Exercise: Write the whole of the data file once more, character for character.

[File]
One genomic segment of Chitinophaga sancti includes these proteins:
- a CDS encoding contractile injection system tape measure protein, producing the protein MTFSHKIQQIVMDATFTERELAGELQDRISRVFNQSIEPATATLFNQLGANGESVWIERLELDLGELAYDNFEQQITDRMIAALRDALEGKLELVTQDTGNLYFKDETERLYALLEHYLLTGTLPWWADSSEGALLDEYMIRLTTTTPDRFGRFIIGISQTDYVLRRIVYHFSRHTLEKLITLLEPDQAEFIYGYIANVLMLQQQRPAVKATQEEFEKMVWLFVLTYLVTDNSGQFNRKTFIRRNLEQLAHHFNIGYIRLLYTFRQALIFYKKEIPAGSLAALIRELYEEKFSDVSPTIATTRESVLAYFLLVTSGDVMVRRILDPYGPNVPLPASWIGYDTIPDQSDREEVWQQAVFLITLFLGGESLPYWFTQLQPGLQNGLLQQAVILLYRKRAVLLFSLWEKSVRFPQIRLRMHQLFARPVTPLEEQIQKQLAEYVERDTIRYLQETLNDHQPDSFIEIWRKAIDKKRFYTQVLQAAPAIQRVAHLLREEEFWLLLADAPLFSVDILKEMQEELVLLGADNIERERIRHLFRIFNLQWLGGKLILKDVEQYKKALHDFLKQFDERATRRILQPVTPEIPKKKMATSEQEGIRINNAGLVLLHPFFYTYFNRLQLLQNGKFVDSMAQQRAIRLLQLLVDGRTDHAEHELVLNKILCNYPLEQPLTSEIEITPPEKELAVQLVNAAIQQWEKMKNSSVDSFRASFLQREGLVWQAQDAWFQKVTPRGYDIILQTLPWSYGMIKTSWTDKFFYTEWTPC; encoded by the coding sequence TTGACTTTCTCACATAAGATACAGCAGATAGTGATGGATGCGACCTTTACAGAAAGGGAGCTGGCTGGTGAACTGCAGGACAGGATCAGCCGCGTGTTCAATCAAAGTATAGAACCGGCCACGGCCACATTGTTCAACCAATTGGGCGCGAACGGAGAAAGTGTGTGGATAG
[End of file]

One genomic segment of Chitinophaga sancti includes these proteins:
- a CDS encoding contractile injection system tape measure protein, producing the protein MTFSHKIQQIVMDATFTERELAGELQDRISRVFNQSIEPATATLFNQLGANGESVWIERLELDLGELAYDNFEQQITDRMIAALRDALEGKLELVTQDTGNLYFKDETERLYALLEHYLLTGTLPWWADSSEGALLDEYMIRLTTTTPDRFGRFIIGISQTDYVLRRIVYHFSRHTLEKLITLLEPDQAEFIYGYIANVLMLQQQRPAVKATQEEFEKMVWLFVLTYLVTDNSGQFNRKTFIRRNLEQLAHHFNIGYIRLLYTFRQALIFYKKEIPAGSLAALIRELYEEKFSDVSPTIATTRESVLAYFLLVTSGDVMVRRILDPYGPNVPLPASWIGYDTIPDQSDREEVWQQAVFLITLFLGGESLPYWFTQLQPGLQNGLLQQAVILLYRKRAVLLFSLWEKSVRFPQIRLRMHQLFARPVTPLEEQIQKQLAEYVERDTIRYLQETLNDHQPDSFIEIWRKAIDKKRFYTQVLQAAPAIQRVAHLLREEEFWLLLADAPLFSVDILKEMQEELVLLGADNIERERIRHLFRIFNLQWLGGKLILKDVEQYKKALHDFLKQFDERATRRILQPVTPEIPKKKMATSEQEGIRINNAGLVLLHPFFYTYFNRLQLLQNGKFVDSMAQQRAIRLLQLLVDGRTDHAEHELVLNKILCNYPLEQPLTSEIEITPPEKELAVQLVNAAIQQWEKMKNSSVDSFRASFLQREGLVWQAQDAWFQKVTPRGYDIILQTLPWSYGMIKTSWTDKFFYTEWTPC; encoded by the coding sequence TTGACTTTCTCACATAAGATACAGCAGATAGTGATGGATGCGACCTTTACAGAAAGGGAGCTGGCTGGTGAACTGCAGGACAGGATCAGCCGCGTGTTCAATCAAAGTATAGAACCGGCCACGGCCACATTGTTCAACCAATTGGGCGCGAACGGAGAAAGTGTGTGGATAG